The soft flesh underneath the hard shell is so tender that it melts in the mouth. The delicate and juicy meat, along with the crab’s innards, oozes right out upon first bite, with the initial salty and spicy kick instantly yielding to a mild sweetness that envelopes the entire palate. How could anyone dislike such a delightful combination of flavors? Allow me to introduce you to the traditional Korean dish gejang.
Ganjang gejang is a dish of fresh crab marinated in a mix of soy sauce, onion, garlic, and other ingredients. The crab’s delicious, chewy flesh combined with its soft and creamy innards make this dish truly irresistible.
The term “jang” in “gejang” stems from the Chinese character 醬, which refers to a variety of sauces and pastes made from fermented soybeans. Some of the better-known examples include ganjang, or soy sauce, doenjang, also known as soybean paste, and gochujang, a spicy red pepper paste that has lately found its way into international fusion cuisine. All of these condiments are made from bricks of dried fermented soybeans called meju, which are soaked in brine for an extended period in order to undergo secondary fermentation. Soy sauce is produced by filtering and boiling the liquid obtained from the fermented meju and brine mixture.
BORN OUT OF TRADITION
The process of preparing ganjang gejang, namely soaking raw crab in a soy sauce marinade for a significant length of time, draws many similarities with Korea’s culinary tradition of fermentation, which involves aging certain foods to enhance their flavor. There is also a spicy variation of this dish called yangnyeom gejang, in which the marinade is primarily made from gochujang and soy sauce.
To fully appreciate gejang, it is necessary to have a basic understanding of the cultural significance of jang in Korean cuisine. The use of soy sauce to marinate fresh crabs for ganjang gejang, or gochujang and soy sauce, along with various other ingredients, to make the sweet and savory yangnyeom gejang marinade, is deeply rooted in the culinary tradition of jang which itself plays an integral role in Korean cuisine as a whole.
GOOD SOY SAUCE AND FRESH CRABS
Although ganjang gejang was traditionally made using live crabs, these days the dish is prepared using flash-frozen crabs that are harvested during peak season.
Gejang can be broadly divided into two types: ganjang gejang and yangnyeom gejang. As mentioned above, ganjang gejang is made by submerging raw crabs in soy sauce and allowing them to marinate in a refrigerator for a few days. The key to tasty ganjang gejang is the use of fresh crabs and high-quality soy sauce. Hence, handmade soy sauces are recommended over store-bought ones. This is because soy sauce is a product of fermentation, and the aging process has a direct impact on the product’s flavor and salinity concentration. Traditionally made soy sauce, or ssiganjang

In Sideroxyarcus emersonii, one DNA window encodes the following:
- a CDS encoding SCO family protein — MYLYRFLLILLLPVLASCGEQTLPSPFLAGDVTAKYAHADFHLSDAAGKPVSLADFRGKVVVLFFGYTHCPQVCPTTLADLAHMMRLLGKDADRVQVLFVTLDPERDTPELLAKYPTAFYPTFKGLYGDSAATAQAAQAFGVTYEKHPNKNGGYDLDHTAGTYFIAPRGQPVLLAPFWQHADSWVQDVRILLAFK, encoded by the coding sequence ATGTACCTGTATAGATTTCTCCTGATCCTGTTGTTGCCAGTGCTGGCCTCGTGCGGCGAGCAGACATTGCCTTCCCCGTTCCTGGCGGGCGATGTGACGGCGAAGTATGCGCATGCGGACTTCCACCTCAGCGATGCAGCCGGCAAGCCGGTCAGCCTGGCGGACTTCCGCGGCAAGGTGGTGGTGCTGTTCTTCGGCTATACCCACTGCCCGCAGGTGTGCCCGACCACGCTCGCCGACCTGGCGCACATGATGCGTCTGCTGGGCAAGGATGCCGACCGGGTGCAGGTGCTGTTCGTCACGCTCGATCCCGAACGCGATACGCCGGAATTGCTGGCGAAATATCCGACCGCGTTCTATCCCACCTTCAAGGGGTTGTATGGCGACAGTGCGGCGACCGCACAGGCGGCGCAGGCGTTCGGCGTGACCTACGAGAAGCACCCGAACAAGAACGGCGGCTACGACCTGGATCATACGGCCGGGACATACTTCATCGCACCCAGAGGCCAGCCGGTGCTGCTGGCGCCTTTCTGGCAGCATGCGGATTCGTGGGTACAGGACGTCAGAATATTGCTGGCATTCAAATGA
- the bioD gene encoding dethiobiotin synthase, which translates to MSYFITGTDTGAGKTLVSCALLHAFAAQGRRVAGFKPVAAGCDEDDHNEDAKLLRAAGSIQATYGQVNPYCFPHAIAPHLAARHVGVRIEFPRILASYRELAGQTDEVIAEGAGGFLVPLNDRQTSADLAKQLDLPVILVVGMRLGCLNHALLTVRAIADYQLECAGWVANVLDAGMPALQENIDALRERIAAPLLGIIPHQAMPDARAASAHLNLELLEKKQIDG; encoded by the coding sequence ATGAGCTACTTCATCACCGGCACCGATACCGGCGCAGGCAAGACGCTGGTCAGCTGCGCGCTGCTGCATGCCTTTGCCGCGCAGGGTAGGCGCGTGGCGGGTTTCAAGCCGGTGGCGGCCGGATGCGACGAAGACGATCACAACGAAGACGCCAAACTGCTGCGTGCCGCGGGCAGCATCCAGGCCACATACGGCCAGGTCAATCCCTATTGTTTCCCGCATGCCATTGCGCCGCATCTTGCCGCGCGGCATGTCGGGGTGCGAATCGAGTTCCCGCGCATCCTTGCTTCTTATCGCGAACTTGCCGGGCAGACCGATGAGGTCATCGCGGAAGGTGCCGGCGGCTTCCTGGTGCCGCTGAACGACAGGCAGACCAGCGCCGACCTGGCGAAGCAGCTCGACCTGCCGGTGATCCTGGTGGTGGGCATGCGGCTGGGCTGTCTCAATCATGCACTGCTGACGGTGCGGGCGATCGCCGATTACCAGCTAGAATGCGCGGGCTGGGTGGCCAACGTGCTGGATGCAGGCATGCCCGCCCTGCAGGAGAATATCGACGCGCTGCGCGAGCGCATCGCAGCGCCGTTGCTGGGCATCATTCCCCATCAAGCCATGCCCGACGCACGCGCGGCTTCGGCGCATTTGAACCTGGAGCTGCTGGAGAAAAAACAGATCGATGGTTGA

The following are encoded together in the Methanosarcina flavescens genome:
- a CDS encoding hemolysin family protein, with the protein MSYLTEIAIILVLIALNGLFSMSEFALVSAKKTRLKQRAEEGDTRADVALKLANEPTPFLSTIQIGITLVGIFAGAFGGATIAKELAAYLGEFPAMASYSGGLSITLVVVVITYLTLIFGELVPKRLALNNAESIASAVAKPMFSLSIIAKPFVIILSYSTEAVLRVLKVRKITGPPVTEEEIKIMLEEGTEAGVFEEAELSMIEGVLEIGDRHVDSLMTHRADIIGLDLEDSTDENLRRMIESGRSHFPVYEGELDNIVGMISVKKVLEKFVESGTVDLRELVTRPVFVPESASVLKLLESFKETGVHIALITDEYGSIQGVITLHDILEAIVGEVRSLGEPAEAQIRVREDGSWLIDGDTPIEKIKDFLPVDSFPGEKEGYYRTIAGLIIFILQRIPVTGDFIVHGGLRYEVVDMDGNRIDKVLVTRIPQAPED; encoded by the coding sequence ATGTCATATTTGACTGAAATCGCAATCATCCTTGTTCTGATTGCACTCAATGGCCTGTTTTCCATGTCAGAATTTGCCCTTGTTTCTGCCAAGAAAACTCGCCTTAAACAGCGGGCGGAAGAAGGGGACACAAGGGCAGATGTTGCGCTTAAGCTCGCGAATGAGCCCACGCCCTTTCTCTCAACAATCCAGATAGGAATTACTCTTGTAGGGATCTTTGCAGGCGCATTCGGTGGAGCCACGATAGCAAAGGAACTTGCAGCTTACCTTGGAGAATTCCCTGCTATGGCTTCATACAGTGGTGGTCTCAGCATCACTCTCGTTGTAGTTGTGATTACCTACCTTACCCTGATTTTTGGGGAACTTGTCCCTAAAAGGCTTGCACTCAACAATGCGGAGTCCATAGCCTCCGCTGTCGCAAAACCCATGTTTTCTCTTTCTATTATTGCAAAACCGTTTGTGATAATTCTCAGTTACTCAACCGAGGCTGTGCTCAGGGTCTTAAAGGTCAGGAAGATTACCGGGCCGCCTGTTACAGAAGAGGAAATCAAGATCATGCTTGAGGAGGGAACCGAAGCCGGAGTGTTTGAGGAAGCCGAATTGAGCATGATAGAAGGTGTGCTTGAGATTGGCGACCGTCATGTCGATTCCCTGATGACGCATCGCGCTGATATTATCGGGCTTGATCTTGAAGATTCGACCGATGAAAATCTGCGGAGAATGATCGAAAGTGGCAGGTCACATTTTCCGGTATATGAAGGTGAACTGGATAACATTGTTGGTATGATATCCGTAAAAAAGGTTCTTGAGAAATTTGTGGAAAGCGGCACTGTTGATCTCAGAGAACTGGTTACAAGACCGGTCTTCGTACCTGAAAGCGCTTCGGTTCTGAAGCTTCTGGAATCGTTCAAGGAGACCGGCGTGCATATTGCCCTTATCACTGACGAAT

, is fermented for an extensive period of time, which gives it a superior taste. To make ganjang gejang, finely sliced onions, scallions, apples, garlic, and chili peppers are mixed with ssiganjang before being brought to a boil and left to cool down. Fresh crabs are then added to the cooled soy sauce mixture and left to marinate in the refrigerator for a few days before serving.
The most traditional method of preparing gejang involves submerging live crabs in ssiganjang along with small pieces of beef inside a large earthenware jar. Over the next few days, the crabs consume the meat. This process is said to give them a much sweeter taste as well as a tender texture.
Nowadays, instead of feeding beef to the crabs, it is more common, when boiling the sauce, to add sugar or corn starch syrup along with rice cooking wine to achieve the sweet flavor. Gejang is typically marinated for two to three days, but leaving it for longer allows the soy sauce to penetrate the crabs deeper and more evenly, which results in a more intense flavor.
HOW TO EAT GANJANG GEJANG
One of the most popular ways of enjoying ganjang gejang involves filling the crab’s shell with rice which is then mixed with the marinated innards to make gettakji bap.
Before the perfectly marinated flesh under the crabs’ hard exterior can be enjoyed, the outer shells must be removed. Once this is done, the crabs should be cut in half with a pair of scissors. One can then squeeze the pieces to extract all the juicy flesh which oozes with the marinade and the crabs’ bright orange innards. Added to a spoonful of freshly cooked rice, this delightful combination bursts with savory goodness.
This process is just the start. After the first mouthful of ganjang gejang, it is time to get down to the serious business. Inside the carefully removed outer shells, one finds the savory and creamy innards, the most prized part of the dish. A common practice involves filling the shells with rice and mixing it with the marinated innards to make gettakji bap